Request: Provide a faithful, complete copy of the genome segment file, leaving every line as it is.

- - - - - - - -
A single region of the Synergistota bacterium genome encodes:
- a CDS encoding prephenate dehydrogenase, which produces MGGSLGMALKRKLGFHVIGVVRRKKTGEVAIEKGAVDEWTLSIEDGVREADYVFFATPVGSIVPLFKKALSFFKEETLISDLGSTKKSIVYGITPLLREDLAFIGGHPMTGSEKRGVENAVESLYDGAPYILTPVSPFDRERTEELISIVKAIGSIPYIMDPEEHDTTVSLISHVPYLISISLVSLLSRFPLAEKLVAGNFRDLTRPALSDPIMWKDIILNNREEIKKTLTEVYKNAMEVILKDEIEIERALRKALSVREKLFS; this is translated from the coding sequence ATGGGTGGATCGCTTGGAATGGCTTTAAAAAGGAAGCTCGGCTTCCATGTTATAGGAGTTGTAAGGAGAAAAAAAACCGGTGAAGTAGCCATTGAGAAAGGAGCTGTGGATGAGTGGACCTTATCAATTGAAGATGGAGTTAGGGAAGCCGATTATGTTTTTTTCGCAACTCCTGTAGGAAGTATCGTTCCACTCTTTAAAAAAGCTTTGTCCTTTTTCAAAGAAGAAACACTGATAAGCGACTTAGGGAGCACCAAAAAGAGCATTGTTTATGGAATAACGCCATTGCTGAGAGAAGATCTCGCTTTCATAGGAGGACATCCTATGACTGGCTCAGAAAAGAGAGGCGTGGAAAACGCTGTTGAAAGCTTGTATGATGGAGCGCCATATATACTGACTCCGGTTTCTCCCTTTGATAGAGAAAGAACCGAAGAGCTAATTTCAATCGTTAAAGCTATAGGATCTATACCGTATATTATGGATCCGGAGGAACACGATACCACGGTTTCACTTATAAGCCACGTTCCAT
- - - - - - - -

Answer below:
A single region of the Synergistota bacterium genome encodes:
- a CDS encoding prephenate dehydrogenase, which produces MGGSLGMALKRKLGFHVIGVVRRKKTGEVAIEKGAVDEWTLSIEDGVREADYVFFATPVGSIVPLFKKALSFFKEETLISDLGSTKKSIVYGITPLLREDLAFIGGHPMTGSEKRGVENAVESLYDGAPYILTPVSPFDRERTEELISIVKAIGSIPYIMDPEEHDTTVSLISHVPYLISISLVSLLSRFPLAEKLVAGNFRDLTRPALSDPIMWKDIILNNREEIKKTLTEVYKNAMEVILKDEIEIERALRKALSVREKLFS; this is translated from the coding sequence ATGGGTGGATCGCTTGGAATGGCTTTAAAAAGGAAGCTCGGCTTCCATGTTATAGGAGTTGTAAGGAGAAAAAAAACCGGTGAAGTAGCCATTGAGAAAGGAGCTGTGGATGAGTGGACCTTATCAATTGAAGATGGAGTTAGGGAAGCCGATTATGTTTTTTTCGCAACTCCTGTAGGAAGTATCGTTCCACTCTTTAAAAAAGCTTTGTCCTTTTTCAAAGAAGAAACACTGATAAGCGACTTAGGGAGCACCAAAAAGAGCATTGTTTATGGAATAACGCCATTGCTGAGAGAAGATCTCGCTTTCATAGGAGGACATCCTATGACTGGCTCAGAAAAGAGAGGCGTGGAAAACGCTGTTGAAAGCTTGTATGATGGAGCGCCATATATACTGACTCCGGTTTCTCCCTTTGATAGAGAAAGAACCGAAGAGCTAATTTCAATCGTTAAAGCTATAGGATCTATACCGTATATTATGGATCCGGAGGAACACGATACCACGGTTTCACTTATAAGCCACGTTCCAT